PolicyBlog has moved!

Thank you for visiting, PolicyBlog has a new address.

Our new location is http://www.commonwealthfoundation.org/policyblog

Please adjust your bookmarks. Archived posts will remain here for now.

Thanks




Tuesday, December 18, 2007

Biggest factor in rising health costs are the doctors themselves

Editorial in Dallas Morning News (by a doctor), details why health care costs to much (in part) - doctors order too many tests.

The two reasons for this are that 1)they don't "want to miss anything" (malpractice lawsuits playing a major role) and 2)"they can" - and often are financial rewarded for doing so.

Of course, the predominance of third-party payers and lack of consumer control over their health care dollars allows and encourages this - driving up the costs of health care.

4 comments:

Dummy Doc said...

Pop Quiz: Would you rather pay $41 or $25 for the same flu shot?

This was the dilemma I faced the other day. With insurance, my co-pay would have been $41. Without insurance, my cost was $25. I only found this out because I asked what the cash price would be...now, why wouldn't the doctor's office have just said, "You'll want to pay cash for this because its cheaper than using insurance." This is just one example where the docs are driving up our health care costs unnecessarily.

Anonymous said...

According to most medical insurers' contracts with providers, they stipulate that the provider cannot charge the public less than they charge the insurance company. So, your doctor is wrong in allowing his office to give you a cheaper price. This is also in the state provisions for Pennsylvania Medical Assistance and perhaps Medicare (?). You must charge EVERYONE the same "UCR" [usual, customary & reasonable], which makes sense. It's not fair to charge me $5, but the guy down the street only $1 because you know him. Lastly, I don't know but would like to know, if the doctor can offer a discount for cash payment upfront (because it is lowering his administrative costs by doing so) - now that is something that I feel is fair!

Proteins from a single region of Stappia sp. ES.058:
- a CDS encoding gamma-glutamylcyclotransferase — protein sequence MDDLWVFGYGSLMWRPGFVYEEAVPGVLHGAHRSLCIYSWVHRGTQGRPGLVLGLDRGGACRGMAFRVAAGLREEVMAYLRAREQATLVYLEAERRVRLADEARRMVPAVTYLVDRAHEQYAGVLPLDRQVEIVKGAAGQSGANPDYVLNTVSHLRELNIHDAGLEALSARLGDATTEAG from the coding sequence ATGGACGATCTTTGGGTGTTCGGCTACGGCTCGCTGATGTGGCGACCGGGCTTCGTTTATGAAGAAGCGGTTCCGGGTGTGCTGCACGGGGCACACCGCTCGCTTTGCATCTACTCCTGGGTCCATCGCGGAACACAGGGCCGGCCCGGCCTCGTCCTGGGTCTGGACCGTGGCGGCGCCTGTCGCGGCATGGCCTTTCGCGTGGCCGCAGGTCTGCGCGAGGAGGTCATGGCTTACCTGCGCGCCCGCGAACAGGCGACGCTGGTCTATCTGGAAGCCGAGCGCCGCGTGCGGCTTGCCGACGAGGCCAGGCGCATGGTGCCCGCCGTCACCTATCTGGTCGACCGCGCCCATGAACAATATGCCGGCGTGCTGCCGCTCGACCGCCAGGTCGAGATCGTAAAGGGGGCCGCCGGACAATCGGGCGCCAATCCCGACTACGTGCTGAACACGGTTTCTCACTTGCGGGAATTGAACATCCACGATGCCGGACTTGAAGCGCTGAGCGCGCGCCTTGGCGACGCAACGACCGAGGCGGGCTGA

Stan Alekna said...

The major factors contributing to unnecesarily high and continually increasing costs of medical care are fraud, medical errors, medical malpractice, state insurance mandates, and lack of required quality assurance programs for all providers. If these problems were addressed, medical costs and health insurance could be reduced by 50% or more. Our legislators refuse to take on the special interests in the health care system because of significant contributions they receive from them. The end result will be national universal health care and the rapid destruction of the finest health care system in the world.

Big Med said...

Not only do they order extra tests, but they do lots of extra procedures. And yes, they get extra pay for extra procedures. It's bad enough when this just costs money, but in some cases it is also damaging folks or ending lives.

If you folks think things run by contracts with insurers, get your head out of the sand. Things are run to maximize the income of doctors and administrators contracts under their employment contracts.